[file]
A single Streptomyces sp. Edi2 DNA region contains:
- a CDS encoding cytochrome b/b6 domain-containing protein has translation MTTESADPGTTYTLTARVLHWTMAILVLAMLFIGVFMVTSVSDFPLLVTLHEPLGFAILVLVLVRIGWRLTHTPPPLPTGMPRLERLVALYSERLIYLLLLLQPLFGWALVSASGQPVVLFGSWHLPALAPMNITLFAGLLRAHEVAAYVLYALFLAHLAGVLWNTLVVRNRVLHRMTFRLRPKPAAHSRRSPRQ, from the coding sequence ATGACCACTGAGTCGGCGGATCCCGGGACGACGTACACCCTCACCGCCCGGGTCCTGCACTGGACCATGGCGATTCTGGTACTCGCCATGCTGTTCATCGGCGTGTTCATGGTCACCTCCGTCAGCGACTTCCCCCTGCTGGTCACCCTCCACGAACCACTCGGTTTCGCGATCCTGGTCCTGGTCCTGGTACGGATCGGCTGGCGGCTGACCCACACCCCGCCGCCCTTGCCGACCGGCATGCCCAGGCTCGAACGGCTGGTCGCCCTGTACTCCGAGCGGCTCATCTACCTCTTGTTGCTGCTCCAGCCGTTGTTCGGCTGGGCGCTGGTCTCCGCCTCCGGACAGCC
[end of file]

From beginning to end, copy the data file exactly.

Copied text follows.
A single Streptomyces sp. Edi2 DNA region contains:
- a CDS encoding cytochrome b/b6 domain-containing protein has translation MTTESADPGTTYTLTARVLHWTMAILVLAMLFIGVFMVTSVSDFPLLVTLHEPLGFAILVLVLVRIGWRLTHTPPPLPTGMPRLERLVALYSERLIYLLLLLQPLFGWALVSASGQPVVLFGSWHLPALAPMNITLFAGLLRAHEVAAYVLYALFLAHLAGVLWNTLVVRNRVLHRMTFRLRPKPAAHSRRSPRQ, from the coding sequence ATGACCACTGAGTCGGCGGATCCCGGGACGACGTACACCCTCACCGCCCGGGTCCTGCACTGGACCATGGCGATTCTGGTACTCGCCATGCTGTTCATCGGCGTGTTCATGGTCACCTCCGTCAGCGACTTCCCCCTGCTGGTCACCCTCCACGAACCACTCGGTTTCGCGATCCTGGTCCTGGTCCTGGTACGGATCGGCTGGCGGCTGACCCACACCCCGCCGCCCTTGCCGACCGGCATGCCCAGGCTCGAACGGCTGGTCGCCCTGTACTCCGAGCGGCTCATCTACCTCTTGTTGCTGCTCCAGCCGTTGTTCGGCTGGGCGCTGGTCTCCGCCTCCGGACAGCC